OxSight is now setting up an Indian subsidiary to make the two glasses for which trials have already been underway since last two years.
Back in 2010, UK-based innovation expert Rakesh Sharma along with his team at Oxford University started exploring how the brain manages visual information. His research continued for the following six years before he started to transform the knowledge gathered into real life products through his startup OxSight to help visually impaired people get their vision back.
The combination of neuroscience, ophthalmology, computer vision and machine learning led Sharma and his team towards their two smart glasses launched last year called OxSight Crystal and Prism to help “to enhance the remaining sight for people with peripheral vision loss,” the company said in a statement earlier.
Roshan is now expanding the company’s base to set up a 100 per cent Indian subsidiary to make the two glasses for which trials have already been underway since last two years through tie-ups with various eye hospitals and clinics, PTI reported.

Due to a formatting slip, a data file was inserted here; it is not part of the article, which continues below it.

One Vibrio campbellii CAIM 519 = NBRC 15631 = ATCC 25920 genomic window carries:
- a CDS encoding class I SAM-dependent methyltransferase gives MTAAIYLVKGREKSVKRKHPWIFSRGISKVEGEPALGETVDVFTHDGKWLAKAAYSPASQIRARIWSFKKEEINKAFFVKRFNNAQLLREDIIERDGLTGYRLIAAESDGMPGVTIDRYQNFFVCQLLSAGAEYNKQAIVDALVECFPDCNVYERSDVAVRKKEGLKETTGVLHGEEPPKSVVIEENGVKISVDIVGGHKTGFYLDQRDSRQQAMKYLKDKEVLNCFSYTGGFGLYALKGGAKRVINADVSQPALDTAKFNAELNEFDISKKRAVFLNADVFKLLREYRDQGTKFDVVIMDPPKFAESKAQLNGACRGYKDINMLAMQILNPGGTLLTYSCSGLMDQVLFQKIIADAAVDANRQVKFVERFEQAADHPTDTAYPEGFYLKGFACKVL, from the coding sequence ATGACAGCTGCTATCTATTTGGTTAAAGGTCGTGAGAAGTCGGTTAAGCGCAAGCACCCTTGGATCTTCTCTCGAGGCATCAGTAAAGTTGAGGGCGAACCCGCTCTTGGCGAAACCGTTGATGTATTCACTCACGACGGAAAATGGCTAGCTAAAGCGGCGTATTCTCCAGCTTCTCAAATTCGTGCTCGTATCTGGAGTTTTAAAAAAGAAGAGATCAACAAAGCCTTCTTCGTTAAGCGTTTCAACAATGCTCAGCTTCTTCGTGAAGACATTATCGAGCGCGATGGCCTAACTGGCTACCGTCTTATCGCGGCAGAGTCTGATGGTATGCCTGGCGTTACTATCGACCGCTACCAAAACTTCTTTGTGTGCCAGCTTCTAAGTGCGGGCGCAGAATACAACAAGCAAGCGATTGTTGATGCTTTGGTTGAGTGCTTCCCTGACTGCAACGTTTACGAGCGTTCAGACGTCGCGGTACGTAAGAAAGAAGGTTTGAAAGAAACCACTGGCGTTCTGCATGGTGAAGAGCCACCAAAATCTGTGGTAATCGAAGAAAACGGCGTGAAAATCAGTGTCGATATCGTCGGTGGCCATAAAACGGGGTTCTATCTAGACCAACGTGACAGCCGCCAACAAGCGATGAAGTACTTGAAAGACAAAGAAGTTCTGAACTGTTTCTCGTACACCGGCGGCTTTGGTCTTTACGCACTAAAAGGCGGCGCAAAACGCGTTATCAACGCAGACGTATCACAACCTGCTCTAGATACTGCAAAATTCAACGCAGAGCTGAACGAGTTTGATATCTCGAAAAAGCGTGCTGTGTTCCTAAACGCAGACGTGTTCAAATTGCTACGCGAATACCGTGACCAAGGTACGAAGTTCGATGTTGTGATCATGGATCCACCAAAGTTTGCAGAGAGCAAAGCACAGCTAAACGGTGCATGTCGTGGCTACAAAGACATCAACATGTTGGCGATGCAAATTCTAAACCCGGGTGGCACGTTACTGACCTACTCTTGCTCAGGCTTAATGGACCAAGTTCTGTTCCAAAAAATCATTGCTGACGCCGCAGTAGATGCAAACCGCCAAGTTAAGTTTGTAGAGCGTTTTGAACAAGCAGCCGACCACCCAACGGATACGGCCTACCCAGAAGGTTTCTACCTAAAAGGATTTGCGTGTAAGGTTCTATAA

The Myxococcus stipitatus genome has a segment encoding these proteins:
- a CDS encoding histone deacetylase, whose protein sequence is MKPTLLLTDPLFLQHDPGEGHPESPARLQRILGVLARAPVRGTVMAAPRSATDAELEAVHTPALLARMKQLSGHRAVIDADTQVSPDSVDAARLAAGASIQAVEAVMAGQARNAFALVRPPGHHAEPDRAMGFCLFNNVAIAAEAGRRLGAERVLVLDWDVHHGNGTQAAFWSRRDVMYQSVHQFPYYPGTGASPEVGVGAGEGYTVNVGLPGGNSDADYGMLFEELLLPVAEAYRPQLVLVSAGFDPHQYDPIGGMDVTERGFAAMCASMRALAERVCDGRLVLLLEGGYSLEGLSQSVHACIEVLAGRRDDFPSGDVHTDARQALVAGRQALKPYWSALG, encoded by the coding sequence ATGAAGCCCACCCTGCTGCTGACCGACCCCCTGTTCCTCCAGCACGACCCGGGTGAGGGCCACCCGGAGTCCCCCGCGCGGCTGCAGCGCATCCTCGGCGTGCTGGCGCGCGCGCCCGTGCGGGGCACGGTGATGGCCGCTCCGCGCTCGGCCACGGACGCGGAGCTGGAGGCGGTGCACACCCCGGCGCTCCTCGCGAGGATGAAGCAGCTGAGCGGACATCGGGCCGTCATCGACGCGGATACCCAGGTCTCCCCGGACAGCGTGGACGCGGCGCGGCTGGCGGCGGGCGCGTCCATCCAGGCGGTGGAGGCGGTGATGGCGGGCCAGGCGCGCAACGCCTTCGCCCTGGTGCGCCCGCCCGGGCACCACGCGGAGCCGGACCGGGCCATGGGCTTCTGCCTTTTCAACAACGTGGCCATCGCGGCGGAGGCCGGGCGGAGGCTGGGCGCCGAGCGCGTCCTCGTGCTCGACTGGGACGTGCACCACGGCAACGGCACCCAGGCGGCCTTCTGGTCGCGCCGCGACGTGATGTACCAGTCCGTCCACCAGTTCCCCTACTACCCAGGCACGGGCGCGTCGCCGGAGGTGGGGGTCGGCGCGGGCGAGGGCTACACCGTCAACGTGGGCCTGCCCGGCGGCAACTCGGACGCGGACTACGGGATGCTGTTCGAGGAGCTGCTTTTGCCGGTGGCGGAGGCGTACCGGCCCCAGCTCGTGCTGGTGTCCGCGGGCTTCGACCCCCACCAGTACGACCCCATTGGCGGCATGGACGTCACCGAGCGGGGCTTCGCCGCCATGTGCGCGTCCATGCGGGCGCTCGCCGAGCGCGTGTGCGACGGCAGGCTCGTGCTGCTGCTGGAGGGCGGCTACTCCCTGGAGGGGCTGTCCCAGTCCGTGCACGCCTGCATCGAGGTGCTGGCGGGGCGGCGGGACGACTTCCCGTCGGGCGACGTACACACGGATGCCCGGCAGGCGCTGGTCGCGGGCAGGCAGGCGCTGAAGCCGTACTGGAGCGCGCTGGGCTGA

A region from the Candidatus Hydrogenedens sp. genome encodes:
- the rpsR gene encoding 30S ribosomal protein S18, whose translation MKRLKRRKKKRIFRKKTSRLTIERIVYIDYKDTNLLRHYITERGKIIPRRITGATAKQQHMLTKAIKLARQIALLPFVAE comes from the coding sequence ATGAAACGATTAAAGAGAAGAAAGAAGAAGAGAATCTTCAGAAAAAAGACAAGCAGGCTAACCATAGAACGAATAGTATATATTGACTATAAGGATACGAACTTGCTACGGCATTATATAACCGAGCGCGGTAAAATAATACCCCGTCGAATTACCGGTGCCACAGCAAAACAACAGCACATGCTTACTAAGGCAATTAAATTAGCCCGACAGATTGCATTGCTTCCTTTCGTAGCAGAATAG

“In the first phase, we have appointed a distributor in India, who will import the devices and sell it directly to our customers who have already gone through the product trials,” Roshan said at a company’s event in London earlier this week.
The company will get more distributors in its second phase while working with the Indian manufacturer, run the research and development centre, and operate customer care centre in various languages,” Roshan added. OxSight has so far eight product testing centres in India.
The two glasses controlled through a hand-held console, according to OxSight, have a camera fitted on the side of one of its arms that streams live feed into two high-resolution video displays, placed in front of wearer’s ‘useable’ vision. This has the potential to increase the wearer’s field of view to 68 degrees horizontally.
The glasses have features including image magnification and enhancement, glare protection, optional shade, light blockage from above, beneath and sides etc.
World Health Organisation estimated around 285 million visually impaired people worldwide out of which 39 million were blind and rest had a severe or moderate visual impairment, as per 2017 data.
Importantly, around 90 per cent of the world’s visually impaired people live in developing countries. In India, there are 40 million visually impaired people and 8 million blind, according to a 2017 report by UK-based global NGO Sightsavers.